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People Describe What It's Like Being In A Coma

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People Describe What It's Like Being In A Coma

We all have different ideas of what it's like to be in a coma - some people reckon it's just a great, big sleep leaving you waking up refreshed AF and ready to seize the day (we'll call them fools) while others think that the person in the coma can hear everything going on around them including their own thoughts but are just unable to physically move.

You might never have considered how you think it would be but we bet you're curious now.

Luckily, one Reddit thread has delved into that question (because, well, there's a conversation for every topic there) and people have given first-hand accounts of their experience with comas.

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The majority report that it's 'not even blackness', but you wake up with absolutely no recollection.

One explained: "I was in a coma for about two weeks following a cardiac arrest as a teen. I was technically dead for over an hour, in fact. People often ask me if I could hear my family talking to me or if I was dreaming. The answer is 'No'.

"There is a huge hole in my memory beginning about two weeks before the coma through a week after 'waking up'. And waking up is in quotes because I would wake up, ask a bunch of semi-incoherent questions, fall back under, then wake up again and ask the exact same questions, in the exact same order. Repeat six or seven times.

"The coma was not even blackness. It just does not exist. I remember having the hardest time believing it was actually mid-October when the last day I remembered was late-September."

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Ellen Page in Flatliners. Credit: Columbia Pictures
Ellen Page in Flatliners. Credit: Columbia Pictures

Another said: "I was in a coma for three days following a serious cycling accident, medically induced. I woke up with zero recollection of why I was there or what was said while I was out.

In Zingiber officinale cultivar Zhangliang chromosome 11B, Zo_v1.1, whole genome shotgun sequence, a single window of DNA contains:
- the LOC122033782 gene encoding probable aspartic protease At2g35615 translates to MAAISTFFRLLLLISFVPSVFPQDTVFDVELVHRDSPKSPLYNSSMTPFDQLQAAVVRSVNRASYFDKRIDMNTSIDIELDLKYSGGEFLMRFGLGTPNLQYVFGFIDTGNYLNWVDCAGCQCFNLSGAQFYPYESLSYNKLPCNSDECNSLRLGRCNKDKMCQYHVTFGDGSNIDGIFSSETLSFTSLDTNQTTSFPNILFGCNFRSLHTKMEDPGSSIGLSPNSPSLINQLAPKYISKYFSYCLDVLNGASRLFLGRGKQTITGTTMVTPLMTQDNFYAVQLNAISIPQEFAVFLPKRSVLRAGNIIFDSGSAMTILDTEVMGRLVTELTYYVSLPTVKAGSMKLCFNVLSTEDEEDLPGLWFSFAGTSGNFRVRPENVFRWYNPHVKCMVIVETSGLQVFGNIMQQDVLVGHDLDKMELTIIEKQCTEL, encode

"It is easily the scariest situation I've found myself in, but I can't say I remember it. I woke up to my mom and dad in the hospital with me and my body in traction of some sort and that was way scarier to me."

Someone else added: "It was really just nothing but black. No dreams, no lights, no voices, just nothing."

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Most people described medically-induced comas. Credit: PA
Most people described medically-induced comas. Credit: PA

Although many say that they have no recollection whatsoever, one person wrote: "I was put in an induced coma when I was nine years old after a pretty bad car accident which left me with a fractured skull.

"All I remember is a bad dream about having a bad headache, and hearing my older sister telling everyone, including my parents, to get the fuck out of her way because she wanted to see me. I found out later that this was on the night it happened, and they were trying to calm her down before she saw me."

Another said: "A few years ago my dad was in a medically induced coma for about two weeks. Everyone thought he was completely unconscious the whole time until he woke up and started mentioning conversations people had around him while he was under, this even surprised the doctors.

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"He said that from his perspective it was like he was asleep most the time but he would occasionally 'wake up' and could hear what was going on around him without being able to move or do anything before he would eventually drift back to sleep."

Featured Image Credit: Flatliners/Columbia Pictures

Topics: News, Interesting, Coma, Medical, Health

Rebecca Shepherd
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